ISS also provided guidance for companies that are intending to terminate an existing equity plan (including canceling any remaining shares reserved for awards thereunder) upon shareholder approval of a new equity plan. Under such circumstances, companies may make certain disclosures to dissuade ISS from including the shares available for issuance under the existing equity plan in ISS’ Shareholder Value Transfer (SVT) analysis. [13] Such disclosures would typically be made in the company’s annual report on Form 10-K filed prior to the proxy statement that requests shareholder approval of the new equity plan and include the following:

  • the total number of shares remaining available for future awards under the existing equity plan, including any impact from fungible counting provisions, that will no longer be available upon approval of the new equity plan;
  • the total number of full value awards and appreciation awards outstanding, disclosed separately and including the weighted average exercise price and remaining term of appreciation awards (and for performance-based awards, the number of shares with respect to the earned and unearned portions); and
  • a commitment as of the date of the securities filing that no further shares will be granted as awards under the existing equity plan unless the new equity plan is not approved by shareholders.

Other Proxy Advisory Firm Takeaways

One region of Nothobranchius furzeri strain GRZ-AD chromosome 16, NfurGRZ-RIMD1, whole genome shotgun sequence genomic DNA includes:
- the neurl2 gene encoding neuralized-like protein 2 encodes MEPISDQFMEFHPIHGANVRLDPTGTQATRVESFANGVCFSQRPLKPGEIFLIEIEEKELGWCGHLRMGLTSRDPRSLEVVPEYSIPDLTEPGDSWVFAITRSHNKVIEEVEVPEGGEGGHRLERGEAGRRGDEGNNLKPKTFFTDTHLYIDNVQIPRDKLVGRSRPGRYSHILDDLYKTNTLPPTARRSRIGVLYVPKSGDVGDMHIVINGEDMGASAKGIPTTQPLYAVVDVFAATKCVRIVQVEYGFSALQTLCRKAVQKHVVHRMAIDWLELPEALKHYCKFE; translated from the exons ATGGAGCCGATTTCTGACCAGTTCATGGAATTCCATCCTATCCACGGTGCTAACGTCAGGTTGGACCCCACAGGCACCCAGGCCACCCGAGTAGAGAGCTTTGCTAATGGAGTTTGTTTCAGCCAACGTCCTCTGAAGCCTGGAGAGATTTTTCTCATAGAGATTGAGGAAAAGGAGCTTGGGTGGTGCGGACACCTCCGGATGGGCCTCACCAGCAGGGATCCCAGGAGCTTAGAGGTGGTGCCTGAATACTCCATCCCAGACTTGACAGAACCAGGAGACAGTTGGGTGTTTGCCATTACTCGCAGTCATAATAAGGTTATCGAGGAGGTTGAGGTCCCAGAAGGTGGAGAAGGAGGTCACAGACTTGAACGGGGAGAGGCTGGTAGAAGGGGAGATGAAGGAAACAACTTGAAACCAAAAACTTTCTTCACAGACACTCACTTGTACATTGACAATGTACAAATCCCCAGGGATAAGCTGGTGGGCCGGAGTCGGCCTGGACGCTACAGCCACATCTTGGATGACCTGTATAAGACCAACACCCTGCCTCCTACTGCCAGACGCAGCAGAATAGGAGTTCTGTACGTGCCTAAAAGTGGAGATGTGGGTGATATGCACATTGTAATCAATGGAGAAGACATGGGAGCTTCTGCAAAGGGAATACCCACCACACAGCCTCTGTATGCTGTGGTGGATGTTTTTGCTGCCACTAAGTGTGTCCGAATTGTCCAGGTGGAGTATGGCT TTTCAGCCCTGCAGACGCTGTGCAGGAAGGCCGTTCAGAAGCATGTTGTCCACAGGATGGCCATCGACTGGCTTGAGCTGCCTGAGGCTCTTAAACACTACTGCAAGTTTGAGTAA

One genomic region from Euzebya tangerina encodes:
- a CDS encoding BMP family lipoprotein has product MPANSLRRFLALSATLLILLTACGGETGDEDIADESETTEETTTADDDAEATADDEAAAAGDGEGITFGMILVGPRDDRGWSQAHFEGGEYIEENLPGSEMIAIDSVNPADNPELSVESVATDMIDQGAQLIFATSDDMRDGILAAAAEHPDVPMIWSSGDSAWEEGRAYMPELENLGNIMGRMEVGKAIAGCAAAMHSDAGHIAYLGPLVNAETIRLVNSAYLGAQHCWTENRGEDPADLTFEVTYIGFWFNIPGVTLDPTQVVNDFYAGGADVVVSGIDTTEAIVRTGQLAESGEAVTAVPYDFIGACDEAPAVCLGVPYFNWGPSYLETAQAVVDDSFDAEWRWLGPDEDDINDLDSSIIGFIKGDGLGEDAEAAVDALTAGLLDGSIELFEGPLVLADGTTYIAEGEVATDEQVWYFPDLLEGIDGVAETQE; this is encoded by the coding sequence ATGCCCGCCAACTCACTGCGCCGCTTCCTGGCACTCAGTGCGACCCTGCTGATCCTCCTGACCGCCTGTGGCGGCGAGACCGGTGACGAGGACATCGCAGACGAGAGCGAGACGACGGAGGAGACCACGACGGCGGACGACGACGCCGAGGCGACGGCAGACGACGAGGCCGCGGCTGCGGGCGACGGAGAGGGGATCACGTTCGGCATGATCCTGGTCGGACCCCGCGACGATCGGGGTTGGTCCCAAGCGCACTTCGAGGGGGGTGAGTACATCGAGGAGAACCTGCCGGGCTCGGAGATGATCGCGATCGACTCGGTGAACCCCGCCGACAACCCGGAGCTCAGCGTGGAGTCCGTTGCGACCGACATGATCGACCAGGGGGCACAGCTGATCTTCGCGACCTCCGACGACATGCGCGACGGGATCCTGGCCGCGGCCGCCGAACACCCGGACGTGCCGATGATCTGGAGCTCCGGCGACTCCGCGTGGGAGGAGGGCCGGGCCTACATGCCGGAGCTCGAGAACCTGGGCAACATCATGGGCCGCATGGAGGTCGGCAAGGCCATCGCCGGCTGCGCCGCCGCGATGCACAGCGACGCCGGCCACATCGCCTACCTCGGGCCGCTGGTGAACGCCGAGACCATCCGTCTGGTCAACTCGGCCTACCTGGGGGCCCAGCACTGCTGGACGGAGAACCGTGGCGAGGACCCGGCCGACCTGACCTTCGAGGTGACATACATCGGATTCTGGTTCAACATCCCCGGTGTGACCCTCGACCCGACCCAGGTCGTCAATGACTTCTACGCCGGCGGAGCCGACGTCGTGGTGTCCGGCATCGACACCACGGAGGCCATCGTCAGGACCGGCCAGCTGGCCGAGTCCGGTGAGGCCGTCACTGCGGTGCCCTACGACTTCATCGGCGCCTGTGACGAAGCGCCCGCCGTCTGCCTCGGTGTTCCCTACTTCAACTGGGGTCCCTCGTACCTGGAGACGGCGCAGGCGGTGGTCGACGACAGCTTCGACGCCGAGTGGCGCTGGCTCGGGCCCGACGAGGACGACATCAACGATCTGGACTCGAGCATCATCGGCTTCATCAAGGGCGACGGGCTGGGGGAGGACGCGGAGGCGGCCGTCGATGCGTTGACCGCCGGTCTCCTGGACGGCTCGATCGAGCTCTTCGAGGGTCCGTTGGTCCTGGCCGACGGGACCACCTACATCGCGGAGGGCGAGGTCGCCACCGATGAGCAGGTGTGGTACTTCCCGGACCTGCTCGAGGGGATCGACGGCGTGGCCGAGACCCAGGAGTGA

ISS’ updated methodology for evaluating whether nonemployee director (NED) pay is excessive has taken effect and is expected to continue to apply in 2022. Under such policy, ISS may issue adverse vote recommendations for board members responsible for approving/setting NED pay. Such recommendations could occur where ISS determines there is a recurring pattern (two or more consecutive years) of excessive director pay without disclosure of a compelling rationale for those prior years or other mitigating factors.

Each year, companies should consider whether to make any updates to the compensation benchmarking peers included in ISS’ database. ISS uses these company-selected peers when it determines the peer group it will use for evaluating a company’s compensation programs. This year, ISS accepted these updates through December 3, 2021. [14]

Prepare for 2022 Pay Ratio Disclosures

The year 2022 marks the fifth year that SEC rules require companies to disclose their pay ratio, which compares the annual total compensation of the median company employee to the annual total compensation of the CEO. [15] This section helps companies prepare for the fifth year of mandatory pay ratio disclosures by considering the following:

  • Can the same median employee be used this year, and, if not, what new considerations should be taken into account when identifying the median employee?
  • What else do companies need to know for 2022?

Determining Whether To Use the Same Median Employee. Under Regulation S-K Item 402(u), companies only need to perform median employee calculations once every three years, unless they had a change in the employee population or compensation arrangements that could significantly affect the pay ratio. This requires companies to assess annually whether their workforce composition or compensation arrangements have materially changed.